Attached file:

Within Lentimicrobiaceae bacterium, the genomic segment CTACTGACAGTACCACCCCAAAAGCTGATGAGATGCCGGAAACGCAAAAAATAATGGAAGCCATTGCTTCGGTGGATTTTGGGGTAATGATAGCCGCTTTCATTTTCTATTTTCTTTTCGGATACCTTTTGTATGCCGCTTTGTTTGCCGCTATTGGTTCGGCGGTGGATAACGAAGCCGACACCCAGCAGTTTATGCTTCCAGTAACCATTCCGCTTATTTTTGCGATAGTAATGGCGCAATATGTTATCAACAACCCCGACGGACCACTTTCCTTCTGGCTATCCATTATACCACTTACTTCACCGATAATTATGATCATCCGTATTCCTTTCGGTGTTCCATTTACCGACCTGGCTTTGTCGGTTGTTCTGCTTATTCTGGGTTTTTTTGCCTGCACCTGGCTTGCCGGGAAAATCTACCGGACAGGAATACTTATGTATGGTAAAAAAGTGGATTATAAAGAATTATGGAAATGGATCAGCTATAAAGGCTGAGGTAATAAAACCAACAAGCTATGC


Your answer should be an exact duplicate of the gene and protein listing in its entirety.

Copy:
Within Lentimicrobiaceae bacterium, the genomic segment CTACTGACAGTACCACCCCAAAAGCTGATGAGATGCCGGAAACGCAAAAAATAATGGAAGCCATTGCTTCGGTGGATTTTGGGGTAATGATAGCCGCTTTCATTTTCTATTTTCTTTTCGGATACCTTTTGTATGCCGCTTTGTTTGCCGCTATTGGTTCGGCGGTGGATAACGAAGCCGACACCCAGCAGTTTATGCTTCCAGTAACCATTCCGCTTATTTTTGCGATAGTAATGGCGCAATATGTTATCAACAACCCCGACGGACCACTTTCCTTCTGGCTATCCATTATACCACTTACTTCACCGATAATTATGATCATCCGTATTCCTTTCGGTGTTCCATTTACCGACCTGGCTTTGTCGGTTGTTCTGCTTATTCTGGGTTTTTTTGCCTGCACCTGGCTTGCCGGGAAAATCTACCGGACAGGAATACTTATGTATGGTAAAAAAGTGGATTATAAAGAATTATGGAAATGGATCAGCTATAAAGGCTGAGGTAATAAAACCAACAAGCTATGC